Home Owners Wary About Sprinkler Systems

(A closer look at the Pros and Cons)
Written by Jennifer DiGiovanni
Written by Jennifer DiGiovanni

Jennifer DiGiovanni is a freelance writer and a partner in a real estate investment firm. She previously worked in the financial services industry and has attainted an MBA from Villanova University. Jennifer enjoys writing about real estate, business, home design and healthy living.

Brightly lit hallway at home, floor covered in water.

The television program "Shark Tank" recently featured a new tool invented by a firefighter after he observed the water damage resulting from fire sprinkler systems. As a greater number of townships and municipalities require builders to install sprinklers in new residential properties, home owners remain wary about the water damage that may result from their activation. Yet sprinklers have proven to be an effective away to save lives and limit property damage stemming from a fire.

Fire Sprinklers Save Insurance Dollars

From an insurance agent's perspective, fire sprinklers are an important home safety feature and often result in premium discounts of 5 percent to 25 percent, according to the Home Fire Sprinkler Coalition. But are home owners trading the lower risk of fire losses for an increased risk of water damage? 

According to Paul Martin, CPCU and CAP State Association Liaison, the answer is "No." Mr. Martin says insurance companies cover any damage due to sprinkler activation in homes and will gladly pay a few thousand dollars for water-related losses rather than risk paying the several hundred thousand dollars or more needed to replace a home destroyed by fire.

Do Fire Sprinklers Always Work as Intended?

Although home owners express concern about accidental discharge of fire sprinklers, the systems activate only at a very high level of heat – often 180 degrees or more. Fire sprinklers will not be set off by steam from a shower or burning food. And, when sprinklers do go off in response to high heat,  activation of just one sprinkler is enough to contain a fire 90 percent of the time.

In reality, inadvertent discharges of fire sprinklers are rare. Yet, although moderate heat will not set them off, they can be banged or knocked accidentally by a contractor or home owner on a ladder, so remember to exercise caution when working near sprinkler heads.


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Water Shutoff Concerns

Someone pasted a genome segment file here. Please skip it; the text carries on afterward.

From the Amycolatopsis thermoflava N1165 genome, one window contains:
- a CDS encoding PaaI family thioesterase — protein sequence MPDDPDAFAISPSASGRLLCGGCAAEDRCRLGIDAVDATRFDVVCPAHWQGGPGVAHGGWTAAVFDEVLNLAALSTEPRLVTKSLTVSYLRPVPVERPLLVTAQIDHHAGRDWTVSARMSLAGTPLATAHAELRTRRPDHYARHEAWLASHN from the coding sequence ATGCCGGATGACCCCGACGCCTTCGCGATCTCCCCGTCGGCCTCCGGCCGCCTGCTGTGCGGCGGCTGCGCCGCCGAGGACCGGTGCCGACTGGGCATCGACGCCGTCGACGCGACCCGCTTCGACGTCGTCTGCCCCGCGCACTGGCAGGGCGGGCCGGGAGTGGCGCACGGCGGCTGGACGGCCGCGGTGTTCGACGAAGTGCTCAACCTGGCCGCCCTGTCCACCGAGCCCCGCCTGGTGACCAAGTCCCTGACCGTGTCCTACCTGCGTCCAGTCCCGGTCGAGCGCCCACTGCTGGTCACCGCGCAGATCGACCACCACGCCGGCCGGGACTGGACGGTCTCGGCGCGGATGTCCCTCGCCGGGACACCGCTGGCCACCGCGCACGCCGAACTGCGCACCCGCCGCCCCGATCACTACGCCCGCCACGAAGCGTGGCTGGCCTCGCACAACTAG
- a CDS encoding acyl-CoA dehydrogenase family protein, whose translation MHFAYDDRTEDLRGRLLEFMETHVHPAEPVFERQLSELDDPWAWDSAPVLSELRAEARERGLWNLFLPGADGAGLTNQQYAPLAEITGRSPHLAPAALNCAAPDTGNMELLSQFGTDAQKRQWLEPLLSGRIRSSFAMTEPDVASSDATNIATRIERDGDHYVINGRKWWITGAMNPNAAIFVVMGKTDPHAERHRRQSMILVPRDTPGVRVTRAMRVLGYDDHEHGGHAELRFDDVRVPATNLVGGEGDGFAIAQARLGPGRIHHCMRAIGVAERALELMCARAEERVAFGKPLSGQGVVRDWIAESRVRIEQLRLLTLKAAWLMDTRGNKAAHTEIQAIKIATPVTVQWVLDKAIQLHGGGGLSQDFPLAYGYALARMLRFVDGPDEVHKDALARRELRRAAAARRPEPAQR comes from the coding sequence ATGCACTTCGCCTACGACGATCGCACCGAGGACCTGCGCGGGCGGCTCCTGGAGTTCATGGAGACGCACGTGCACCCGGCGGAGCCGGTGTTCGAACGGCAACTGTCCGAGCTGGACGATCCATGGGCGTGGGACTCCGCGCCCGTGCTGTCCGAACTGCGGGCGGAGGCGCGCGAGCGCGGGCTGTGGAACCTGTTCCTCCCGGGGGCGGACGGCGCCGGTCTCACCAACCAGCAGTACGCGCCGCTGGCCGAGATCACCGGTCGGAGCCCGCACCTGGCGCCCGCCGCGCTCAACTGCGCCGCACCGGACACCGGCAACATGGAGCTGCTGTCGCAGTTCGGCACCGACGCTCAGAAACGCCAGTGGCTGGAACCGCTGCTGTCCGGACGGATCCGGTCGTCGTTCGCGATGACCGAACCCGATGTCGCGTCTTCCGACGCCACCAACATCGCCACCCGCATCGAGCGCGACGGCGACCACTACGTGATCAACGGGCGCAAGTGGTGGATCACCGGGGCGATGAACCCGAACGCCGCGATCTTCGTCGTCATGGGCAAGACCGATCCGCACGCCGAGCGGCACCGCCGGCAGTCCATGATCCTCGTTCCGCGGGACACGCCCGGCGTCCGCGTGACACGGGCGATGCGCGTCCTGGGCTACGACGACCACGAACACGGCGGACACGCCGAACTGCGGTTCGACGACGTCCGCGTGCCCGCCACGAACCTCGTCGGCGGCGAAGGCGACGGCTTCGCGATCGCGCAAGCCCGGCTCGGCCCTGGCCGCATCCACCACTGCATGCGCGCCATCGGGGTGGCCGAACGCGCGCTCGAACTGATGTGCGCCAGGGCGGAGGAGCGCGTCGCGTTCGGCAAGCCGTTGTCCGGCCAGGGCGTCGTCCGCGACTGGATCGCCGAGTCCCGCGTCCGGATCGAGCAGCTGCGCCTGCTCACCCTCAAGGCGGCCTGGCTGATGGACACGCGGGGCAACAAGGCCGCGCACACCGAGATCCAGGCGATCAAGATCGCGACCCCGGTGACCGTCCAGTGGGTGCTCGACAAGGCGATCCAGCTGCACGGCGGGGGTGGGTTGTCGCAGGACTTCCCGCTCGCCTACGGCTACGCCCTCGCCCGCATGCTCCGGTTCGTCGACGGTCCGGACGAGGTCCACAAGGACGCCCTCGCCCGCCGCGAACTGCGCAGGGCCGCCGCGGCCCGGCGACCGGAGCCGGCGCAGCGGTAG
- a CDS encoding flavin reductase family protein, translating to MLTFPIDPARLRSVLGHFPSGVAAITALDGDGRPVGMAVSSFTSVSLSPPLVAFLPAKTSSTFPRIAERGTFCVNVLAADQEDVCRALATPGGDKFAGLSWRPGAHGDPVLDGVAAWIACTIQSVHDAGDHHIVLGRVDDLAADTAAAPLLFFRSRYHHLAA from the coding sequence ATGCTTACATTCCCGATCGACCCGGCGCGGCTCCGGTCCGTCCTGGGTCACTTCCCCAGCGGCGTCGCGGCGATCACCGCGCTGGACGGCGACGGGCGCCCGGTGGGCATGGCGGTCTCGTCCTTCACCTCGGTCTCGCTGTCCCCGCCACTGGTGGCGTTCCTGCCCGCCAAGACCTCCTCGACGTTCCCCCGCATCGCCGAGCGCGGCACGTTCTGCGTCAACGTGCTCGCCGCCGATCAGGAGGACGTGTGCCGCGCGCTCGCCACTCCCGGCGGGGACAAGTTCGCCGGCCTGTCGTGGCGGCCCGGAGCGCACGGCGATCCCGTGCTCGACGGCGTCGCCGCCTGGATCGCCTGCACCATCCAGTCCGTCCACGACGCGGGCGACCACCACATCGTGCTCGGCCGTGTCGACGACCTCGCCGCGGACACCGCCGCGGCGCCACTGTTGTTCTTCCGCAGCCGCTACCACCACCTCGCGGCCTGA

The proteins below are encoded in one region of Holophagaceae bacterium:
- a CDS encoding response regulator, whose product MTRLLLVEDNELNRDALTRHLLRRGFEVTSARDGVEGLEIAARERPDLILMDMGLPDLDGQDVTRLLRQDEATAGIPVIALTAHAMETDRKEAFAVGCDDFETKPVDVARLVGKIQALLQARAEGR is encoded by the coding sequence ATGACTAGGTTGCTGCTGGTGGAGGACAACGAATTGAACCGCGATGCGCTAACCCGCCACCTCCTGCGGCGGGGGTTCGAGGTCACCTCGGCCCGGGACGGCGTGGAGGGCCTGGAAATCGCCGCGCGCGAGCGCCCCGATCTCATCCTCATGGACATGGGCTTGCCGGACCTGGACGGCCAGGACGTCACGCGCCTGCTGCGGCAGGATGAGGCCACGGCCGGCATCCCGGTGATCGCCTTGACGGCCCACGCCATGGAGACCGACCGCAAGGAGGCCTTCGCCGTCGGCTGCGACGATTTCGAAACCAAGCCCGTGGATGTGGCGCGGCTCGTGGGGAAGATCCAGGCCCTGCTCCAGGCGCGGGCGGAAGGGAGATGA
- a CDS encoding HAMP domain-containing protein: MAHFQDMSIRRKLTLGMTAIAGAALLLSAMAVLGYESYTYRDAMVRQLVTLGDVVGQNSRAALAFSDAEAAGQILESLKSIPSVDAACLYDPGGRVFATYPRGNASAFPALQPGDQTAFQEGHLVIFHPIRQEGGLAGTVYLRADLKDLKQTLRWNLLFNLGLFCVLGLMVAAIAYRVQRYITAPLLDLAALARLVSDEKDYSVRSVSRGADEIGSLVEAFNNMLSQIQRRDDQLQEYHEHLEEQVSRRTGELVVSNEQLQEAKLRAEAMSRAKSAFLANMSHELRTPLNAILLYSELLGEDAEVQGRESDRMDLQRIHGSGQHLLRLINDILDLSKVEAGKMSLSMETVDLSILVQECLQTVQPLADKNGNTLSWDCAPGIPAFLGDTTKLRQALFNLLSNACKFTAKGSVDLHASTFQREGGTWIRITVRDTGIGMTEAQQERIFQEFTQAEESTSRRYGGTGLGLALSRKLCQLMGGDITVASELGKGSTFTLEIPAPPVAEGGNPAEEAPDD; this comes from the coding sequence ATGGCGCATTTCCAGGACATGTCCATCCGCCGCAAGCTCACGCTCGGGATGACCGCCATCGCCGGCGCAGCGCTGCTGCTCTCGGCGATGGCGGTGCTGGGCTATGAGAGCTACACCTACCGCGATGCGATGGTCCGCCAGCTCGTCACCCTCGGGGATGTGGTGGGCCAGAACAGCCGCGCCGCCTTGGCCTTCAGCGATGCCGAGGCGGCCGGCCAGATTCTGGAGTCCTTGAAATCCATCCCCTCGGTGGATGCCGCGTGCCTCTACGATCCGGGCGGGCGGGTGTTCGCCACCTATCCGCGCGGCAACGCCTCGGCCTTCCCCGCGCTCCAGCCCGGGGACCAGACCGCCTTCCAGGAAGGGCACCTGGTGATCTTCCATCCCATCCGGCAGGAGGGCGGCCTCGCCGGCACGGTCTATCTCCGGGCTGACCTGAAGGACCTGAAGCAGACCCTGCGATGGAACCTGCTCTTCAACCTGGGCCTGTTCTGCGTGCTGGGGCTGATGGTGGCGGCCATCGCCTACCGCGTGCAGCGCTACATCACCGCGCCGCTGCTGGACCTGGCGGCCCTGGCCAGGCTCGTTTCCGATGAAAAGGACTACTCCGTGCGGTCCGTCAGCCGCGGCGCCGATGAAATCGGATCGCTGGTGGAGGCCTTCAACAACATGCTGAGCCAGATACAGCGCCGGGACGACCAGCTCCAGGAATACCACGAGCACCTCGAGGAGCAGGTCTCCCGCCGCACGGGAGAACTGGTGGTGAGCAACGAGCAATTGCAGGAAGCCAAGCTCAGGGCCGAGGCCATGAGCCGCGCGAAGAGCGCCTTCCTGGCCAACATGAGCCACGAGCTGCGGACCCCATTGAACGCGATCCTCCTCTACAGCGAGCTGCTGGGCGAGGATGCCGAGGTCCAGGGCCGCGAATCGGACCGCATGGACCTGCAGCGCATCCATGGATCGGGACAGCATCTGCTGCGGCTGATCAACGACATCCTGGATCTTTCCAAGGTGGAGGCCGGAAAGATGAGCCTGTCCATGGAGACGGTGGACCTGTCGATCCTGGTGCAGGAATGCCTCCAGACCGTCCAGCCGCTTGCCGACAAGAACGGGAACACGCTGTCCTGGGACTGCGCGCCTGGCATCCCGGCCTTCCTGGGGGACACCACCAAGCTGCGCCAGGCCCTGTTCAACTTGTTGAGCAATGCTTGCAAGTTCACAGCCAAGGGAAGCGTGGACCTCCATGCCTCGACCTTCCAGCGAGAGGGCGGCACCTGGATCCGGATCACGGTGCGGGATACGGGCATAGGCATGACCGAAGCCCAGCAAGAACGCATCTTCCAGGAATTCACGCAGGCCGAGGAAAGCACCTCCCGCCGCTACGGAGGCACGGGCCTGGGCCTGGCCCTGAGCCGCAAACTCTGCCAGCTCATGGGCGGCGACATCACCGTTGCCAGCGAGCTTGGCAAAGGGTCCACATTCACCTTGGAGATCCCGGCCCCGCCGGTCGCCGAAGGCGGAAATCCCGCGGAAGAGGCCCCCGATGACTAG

Sprinklers are primarily designed to put out fires and save lives. As a result, when they do go off, they are purposely constructed to make shutoff difficult. Upon activation, sprinklers shoot out an estimated 10 to 25 gallons of water per minute, which is much less than a fire hose, but is enough to cause significant damage if you're unable to turn off the water source in a timely fashion. 

Home owners should know how to shut off the water quickly in the event a sprinkler is activated, or be able to tell fire department personnel how to do so. The Quickstop Tool featured on "Shark Tank" clamps onto an individual sprinkler and shuts off the water supply once a fire is contained, or in the event of accidental activation. 

Compared to the risk of water damage in the event water shutoff is difficult or time-consuming, purchasing such a tool may be worth considering for home owners wary about fire sprinklers, if only for the added peace of mind.

Costs and Maintenance

According to the Fire Sprinkler Initiative, a project of the National Fire Protection Association, the cost of adding fire sprinklers to newly constructed homes averages $1.35 per square foot, or about the cost of upgrading carpets. This initial investment is returned to home owners in the form of reduced home insurance premiums. Some municipalities also offer property tax breaks to home owners who choose to install fire sprinklers.

As for maintenance, sprinkler systems generally need very little ongoing care other than periodic testing. In addition to knowing how to cut off the water supply, home owners should be aware that sprinkler systems, like any water pipes, can freeze and burst. If you own a vacation home or a temporarily unoccupied residence with sprinklers, you may want to consider draining the pipes and shutting off the water when you are away for an extended period. 

However, it's also important to note that shutting down the sprinkler system will increase your risk of fire damage, so be sure to carefully weigh your options. Asking a neighbor or cleaning service to periodically check your home is another way to identify potential problems in an unoccupied residence.

What's the Greatest Benefit of Residential Sprinklers? Immediate Response to a Fire

In rural areas, where fire department response time is much greater than in heavily populated towns, fire sprinklers may be a home owner's best chance of preventing a fire from spreading throughout their home due to their immediate activation. As a result, the rise in popularity of home sprinkler systems is directly related to their proven ability to save lives and limit property damage.

If you are considering adding fire sprinklers to your home and you have specific questions about how they affect home insurance, contact an independent agent for assistance. Our independent agents work for consumers, not a large parent company, and they can provide you with several quotes for comparative purposes.

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